Supermarket rolls back palm oil ban after war in Ukraine Business

Iceland was forced to roll back the palm oil ban due to a severe shortage of sunflower oil, a staple ingredient in frozen fries and breaded fish.

The supermarket chain will start selling a limited range of own-brand products from June containing palm oil after banning the ingredient in 2018 in a stance against tropical deforestation.

UK food makers have warned that supplies of staples could run out in weeks as crops are trapped in Ukraine and Russia, which together account for almost 70% of the world’s sunflower oil.

Richard Walker, Iceland’s managing director, expressed his “tremendous regret” at having to renege on his promise to remove palm oil from all his own-brand items.

He said: “The only alternative to using palm oil under the current circumstances would be to simply empty our freezers and shelves of a wide range of staple foods, including frozen crisps and other potato products.”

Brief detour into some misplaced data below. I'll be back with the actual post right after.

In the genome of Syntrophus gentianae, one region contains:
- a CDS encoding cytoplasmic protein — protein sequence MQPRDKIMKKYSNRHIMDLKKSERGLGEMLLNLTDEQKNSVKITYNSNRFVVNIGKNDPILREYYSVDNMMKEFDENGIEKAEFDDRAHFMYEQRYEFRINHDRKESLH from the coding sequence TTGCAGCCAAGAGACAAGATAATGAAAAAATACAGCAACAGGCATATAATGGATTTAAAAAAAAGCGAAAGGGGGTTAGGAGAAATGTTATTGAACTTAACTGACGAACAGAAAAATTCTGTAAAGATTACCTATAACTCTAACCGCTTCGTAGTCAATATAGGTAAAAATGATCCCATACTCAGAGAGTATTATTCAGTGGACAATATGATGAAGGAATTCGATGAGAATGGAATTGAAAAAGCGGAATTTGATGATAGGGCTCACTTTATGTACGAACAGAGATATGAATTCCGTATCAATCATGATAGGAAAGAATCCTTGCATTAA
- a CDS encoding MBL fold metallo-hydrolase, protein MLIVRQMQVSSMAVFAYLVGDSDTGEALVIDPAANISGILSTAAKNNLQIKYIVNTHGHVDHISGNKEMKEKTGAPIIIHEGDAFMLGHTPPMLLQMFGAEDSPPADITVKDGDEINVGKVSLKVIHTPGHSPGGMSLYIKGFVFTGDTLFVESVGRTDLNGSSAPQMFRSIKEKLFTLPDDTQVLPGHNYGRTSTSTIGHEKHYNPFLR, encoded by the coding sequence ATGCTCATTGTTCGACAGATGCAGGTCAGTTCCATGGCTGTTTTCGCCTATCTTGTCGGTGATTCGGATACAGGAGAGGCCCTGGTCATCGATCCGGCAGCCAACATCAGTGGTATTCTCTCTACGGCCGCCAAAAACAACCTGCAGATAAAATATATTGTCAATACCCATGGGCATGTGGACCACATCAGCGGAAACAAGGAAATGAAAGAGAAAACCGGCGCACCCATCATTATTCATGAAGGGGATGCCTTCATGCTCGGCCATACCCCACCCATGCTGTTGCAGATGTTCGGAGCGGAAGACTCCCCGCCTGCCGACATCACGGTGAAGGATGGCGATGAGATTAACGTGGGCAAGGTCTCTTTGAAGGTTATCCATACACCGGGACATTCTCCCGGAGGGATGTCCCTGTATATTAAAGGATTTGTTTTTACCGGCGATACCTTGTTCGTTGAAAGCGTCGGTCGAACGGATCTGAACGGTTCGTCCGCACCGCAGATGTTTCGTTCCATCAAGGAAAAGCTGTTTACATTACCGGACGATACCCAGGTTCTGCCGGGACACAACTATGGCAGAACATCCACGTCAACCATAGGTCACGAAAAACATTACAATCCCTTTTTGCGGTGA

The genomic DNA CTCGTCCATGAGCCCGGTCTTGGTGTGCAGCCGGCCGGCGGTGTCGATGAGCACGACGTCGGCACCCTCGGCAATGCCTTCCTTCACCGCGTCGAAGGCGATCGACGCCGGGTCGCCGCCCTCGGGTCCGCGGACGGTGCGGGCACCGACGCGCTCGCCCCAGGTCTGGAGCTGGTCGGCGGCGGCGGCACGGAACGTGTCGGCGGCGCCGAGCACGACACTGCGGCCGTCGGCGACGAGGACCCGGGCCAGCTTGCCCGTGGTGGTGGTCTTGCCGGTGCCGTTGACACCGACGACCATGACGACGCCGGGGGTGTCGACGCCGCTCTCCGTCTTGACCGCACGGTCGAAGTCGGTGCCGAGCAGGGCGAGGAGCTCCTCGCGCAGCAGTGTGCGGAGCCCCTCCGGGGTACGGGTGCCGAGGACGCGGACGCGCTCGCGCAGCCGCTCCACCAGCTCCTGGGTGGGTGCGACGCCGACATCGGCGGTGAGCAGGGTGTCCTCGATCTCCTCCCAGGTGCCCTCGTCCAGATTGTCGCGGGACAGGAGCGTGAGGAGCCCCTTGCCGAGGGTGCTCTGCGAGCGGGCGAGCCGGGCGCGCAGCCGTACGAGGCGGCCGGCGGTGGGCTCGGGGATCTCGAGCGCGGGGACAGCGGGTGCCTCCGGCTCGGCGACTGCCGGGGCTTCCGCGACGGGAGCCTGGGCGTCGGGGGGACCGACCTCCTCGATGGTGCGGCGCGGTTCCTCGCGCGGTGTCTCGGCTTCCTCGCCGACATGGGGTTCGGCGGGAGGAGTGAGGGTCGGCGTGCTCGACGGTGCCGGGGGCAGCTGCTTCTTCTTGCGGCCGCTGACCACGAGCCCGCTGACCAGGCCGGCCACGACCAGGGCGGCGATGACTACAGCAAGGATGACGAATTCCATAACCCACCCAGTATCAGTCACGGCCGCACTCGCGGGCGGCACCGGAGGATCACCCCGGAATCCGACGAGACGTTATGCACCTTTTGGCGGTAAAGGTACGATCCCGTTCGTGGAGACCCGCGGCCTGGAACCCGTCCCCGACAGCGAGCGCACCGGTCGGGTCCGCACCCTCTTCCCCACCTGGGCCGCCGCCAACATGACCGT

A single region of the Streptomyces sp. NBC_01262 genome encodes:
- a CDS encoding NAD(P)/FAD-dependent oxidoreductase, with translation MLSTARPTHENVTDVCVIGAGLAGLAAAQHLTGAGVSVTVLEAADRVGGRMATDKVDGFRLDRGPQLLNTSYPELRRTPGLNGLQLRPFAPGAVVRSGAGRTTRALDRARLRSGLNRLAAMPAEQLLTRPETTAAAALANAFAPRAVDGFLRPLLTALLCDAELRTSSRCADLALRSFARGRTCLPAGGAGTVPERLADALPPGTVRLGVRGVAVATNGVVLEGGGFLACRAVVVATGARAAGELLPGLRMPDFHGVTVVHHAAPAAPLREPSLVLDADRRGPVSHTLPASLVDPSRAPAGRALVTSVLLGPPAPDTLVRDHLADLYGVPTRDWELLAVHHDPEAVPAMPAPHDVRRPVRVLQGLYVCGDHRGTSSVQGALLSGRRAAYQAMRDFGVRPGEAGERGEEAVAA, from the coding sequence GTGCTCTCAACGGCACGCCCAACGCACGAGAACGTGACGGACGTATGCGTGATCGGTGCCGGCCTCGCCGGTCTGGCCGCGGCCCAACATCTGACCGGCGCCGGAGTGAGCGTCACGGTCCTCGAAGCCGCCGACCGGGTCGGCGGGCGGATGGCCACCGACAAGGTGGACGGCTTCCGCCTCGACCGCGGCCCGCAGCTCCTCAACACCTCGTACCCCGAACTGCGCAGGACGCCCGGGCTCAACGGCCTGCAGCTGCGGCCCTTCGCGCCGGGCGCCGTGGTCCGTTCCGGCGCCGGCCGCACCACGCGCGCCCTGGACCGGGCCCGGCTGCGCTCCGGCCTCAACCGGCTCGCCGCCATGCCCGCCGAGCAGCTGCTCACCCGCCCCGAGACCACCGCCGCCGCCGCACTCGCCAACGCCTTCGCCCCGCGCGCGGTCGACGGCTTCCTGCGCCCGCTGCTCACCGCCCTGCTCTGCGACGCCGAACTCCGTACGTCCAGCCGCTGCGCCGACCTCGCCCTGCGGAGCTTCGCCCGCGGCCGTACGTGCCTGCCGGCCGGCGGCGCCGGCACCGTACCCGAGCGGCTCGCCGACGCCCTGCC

He said the move was “a last resort and a strictly temporary measure” and would only use certified sustainable palm oil as an ingredient.

A matter of taste

Mr Walker added: ‘All packaging will of course clearly state the palm oil in the ingredient list, where it has been used.’ In 2018, the grocer featured a cartoon orangutan in its Christmas ad produced in partnership with Greenpeace that fled the destruction of a rainforest.

The campaign was pulled from television because it was considered too “political” at the time, but has since been seen by millions of people on social media.

Mr Walker said: “Now that he [sunflower oil] has suddenly become unaffordable, or totally unobtainable, we are working closely with our suppliers to find alternatives.

“In many cases we can substitute rapeseed oil, but there are some recipes where the only viable substitute for sunflower oil, either because of its processing properties or taste issues, turns out to be Palm oil.”

The food regulator last week gave the green light to food manufacturers to replace sunflower oil with rapeseed oil before changing product labels due to shortages.

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This notice was published: 2022-03-28 05:00:00

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